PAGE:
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Belief in immortality hard-wired? Study examines development of children's 'prelife' reasoning By examining children's ideas about "prelife," the time before conception, researchers found results which suggest that our bias toward immortality is a part of human intuition that naturally emerges early in life. And the part of us that is eternal, we believe, is not our skills or ability to reason, but rather our hopes, desires and emotions.
New hope for Gaucher patients with brain pathology Gaucher disease, a genetic disorder prevalent among Ashkenazi Jews, is devastating for sufferers and their families. Now, scientists have discovered a new cellular pathway implicated in the disease. Their findings may offer a new therapeutic target for treatment of Gaucher and related disorders.
Traumatic spinal cord injuries on the rise in U.S. The number of serious traumatic spinal cord injuries is on the rise in the United States, and the leading cause no longer appears to be motor vehicle crashes, but falls, new research suggests.
Quality of white matter in the brain is crucial for adding and multiplying (but not subracting and dividing) A new study has found that healthy 12-year-olds who score well in addition and multiplication have higher-quality white matter tracts. This correlation does not appear to apply to subtraction and division.
New brain-scanning technique shows when and where the brain processes visual information New brain-scanning technique from Massachusetts Institute of Technology researchers allows scientists to see when and where the brain processes visual information.
Creativizers: Doing the Creative Work the Company Can't Give some resources, knock down some barriers or provide political air cover for one of their pet experiments. Show a genuine interest in their point of view. Break down the game film with them to learn what works and doesn't and why. Don't bail when things get rough. Be a mensch.read more
Character and Broken Vows Nowadays, broken marriage vows have become epidemic with over half of marriages experiencing adultery or divorce. This accounts for increasing numbers of dyfunctional families and traumatized children in our midst in need of help. Broken vows never lead anything good for society.
Early tumor response from stereotactic radiosurgery predicts outcome The response of a patient with metastatic brain tumors to treatment with stereotactic radiosurgery in the first six-to-twelve weeks can indicate whether follow-up treatments and monitoring are necessary, according to research.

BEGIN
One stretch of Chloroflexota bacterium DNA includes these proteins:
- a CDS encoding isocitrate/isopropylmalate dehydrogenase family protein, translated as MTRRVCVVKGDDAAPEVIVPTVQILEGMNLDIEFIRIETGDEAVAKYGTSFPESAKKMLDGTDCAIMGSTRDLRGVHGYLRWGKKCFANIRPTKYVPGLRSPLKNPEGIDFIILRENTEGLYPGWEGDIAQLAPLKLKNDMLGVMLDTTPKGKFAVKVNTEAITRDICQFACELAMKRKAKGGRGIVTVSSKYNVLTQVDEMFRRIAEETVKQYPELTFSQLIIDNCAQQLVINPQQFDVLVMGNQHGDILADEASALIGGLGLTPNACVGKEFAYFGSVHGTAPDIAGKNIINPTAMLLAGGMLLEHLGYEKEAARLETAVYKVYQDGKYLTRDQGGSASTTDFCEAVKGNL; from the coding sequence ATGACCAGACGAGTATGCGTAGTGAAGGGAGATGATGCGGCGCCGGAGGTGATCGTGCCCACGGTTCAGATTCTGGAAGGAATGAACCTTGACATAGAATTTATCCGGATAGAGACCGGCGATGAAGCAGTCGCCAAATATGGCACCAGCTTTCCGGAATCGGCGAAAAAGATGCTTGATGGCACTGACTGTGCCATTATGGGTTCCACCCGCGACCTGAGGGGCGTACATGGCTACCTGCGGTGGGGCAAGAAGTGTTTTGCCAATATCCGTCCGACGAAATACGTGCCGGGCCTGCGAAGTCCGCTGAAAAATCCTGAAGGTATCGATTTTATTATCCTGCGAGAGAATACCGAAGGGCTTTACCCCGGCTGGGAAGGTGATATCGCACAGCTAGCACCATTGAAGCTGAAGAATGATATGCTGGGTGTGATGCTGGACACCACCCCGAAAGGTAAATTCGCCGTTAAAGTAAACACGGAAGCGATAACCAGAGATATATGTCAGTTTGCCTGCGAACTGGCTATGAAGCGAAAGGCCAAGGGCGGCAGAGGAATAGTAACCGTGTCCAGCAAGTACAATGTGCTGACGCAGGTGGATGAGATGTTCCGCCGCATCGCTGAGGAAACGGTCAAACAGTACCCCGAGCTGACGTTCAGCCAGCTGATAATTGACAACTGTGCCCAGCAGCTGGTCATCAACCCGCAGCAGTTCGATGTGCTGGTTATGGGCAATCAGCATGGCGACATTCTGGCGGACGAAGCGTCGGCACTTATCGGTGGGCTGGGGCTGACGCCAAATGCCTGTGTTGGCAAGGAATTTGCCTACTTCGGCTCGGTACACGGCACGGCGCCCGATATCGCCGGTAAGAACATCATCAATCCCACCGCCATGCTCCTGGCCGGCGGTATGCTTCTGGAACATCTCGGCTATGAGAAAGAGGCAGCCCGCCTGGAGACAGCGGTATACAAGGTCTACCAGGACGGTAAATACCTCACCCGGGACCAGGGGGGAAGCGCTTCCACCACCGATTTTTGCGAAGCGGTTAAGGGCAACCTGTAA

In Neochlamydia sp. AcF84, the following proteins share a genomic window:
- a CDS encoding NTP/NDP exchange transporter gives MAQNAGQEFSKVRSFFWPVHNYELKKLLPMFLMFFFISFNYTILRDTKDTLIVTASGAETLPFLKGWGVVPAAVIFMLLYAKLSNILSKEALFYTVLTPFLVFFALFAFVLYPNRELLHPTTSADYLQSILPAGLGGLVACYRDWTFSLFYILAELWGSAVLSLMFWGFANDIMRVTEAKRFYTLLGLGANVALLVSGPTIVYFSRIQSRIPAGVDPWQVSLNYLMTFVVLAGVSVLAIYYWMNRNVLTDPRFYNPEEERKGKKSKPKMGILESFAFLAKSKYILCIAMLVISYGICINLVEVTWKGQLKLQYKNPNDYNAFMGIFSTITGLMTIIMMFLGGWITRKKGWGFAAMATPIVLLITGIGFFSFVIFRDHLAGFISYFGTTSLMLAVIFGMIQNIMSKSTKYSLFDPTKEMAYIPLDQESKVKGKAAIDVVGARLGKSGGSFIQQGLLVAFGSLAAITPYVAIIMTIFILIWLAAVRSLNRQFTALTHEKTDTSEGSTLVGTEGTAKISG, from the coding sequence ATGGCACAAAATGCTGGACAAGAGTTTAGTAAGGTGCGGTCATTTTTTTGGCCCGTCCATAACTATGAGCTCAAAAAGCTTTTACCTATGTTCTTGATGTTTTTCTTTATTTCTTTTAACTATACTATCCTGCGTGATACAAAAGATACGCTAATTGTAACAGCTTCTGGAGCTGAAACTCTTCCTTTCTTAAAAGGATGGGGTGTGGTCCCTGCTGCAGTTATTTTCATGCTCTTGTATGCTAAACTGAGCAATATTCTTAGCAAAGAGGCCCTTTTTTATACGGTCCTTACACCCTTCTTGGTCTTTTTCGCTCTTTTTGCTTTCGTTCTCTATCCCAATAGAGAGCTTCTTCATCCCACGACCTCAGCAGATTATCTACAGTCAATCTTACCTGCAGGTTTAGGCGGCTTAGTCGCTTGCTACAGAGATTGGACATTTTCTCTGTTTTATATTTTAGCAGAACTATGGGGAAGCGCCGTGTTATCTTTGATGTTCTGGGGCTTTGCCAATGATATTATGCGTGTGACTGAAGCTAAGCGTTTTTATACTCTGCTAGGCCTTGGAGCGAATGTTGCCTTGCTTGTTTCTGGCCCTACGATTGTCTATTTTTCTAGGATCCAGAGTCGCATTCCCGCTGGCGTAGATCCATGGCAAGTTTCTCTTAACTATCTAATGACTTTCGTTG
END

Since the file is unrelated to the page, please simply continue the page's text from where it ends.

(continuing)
How Thinking Works: 10 Brilliant Cognitive Psychology Studies Everyone Should Know How experts think, the power of framing, the miracle of attention, the weird world of cognitive biases and more...→ Jeremy Dean is a psychologist and author of PsyBlog. His latest book is "Making Habits, Breaking Habits: How to Make Changes That Stick"
Cannabis during pregnancy endangers fetal brain development A current study by an international consortium of researchers shows that the consumption of Cannabis during pregnancy can impair the development of the fetus' brain with long-lasting effects after birth. Cannabis is particularly powerful to derail how nerve cells form connections, potentially limiting the amount of information the affected brain can process.
Animate, inanimate, and social: How the brain categorizes information For our brain, animate and inanimate objects belong to different categories and any information about them is stored and processed by different networks. A study shows that there is also another category that is functionally distinct from the others, namely, the category of "social" groups.
Are You a "Mental Redneck"? Take This Quiz and Find Out Mental rednecks usually don't think of themselves as rednecks, of course. They typically like to think of themselves as having a firm grip on the problems and challenges of life, but paradoxically it's their fear of the loss of a sense of control, structure, and order – not having simple answers and simple solutions – that leads them to act in ambiguity-avoiding patterns.read more
Senator proposes law to protect children New law would finance a program to provide optional electronic tracking devices to be worn by children with autism.
Men are more forgetful than women Rearch shows memory problems increase with age, but in all age groups, men reported more memory problems than women.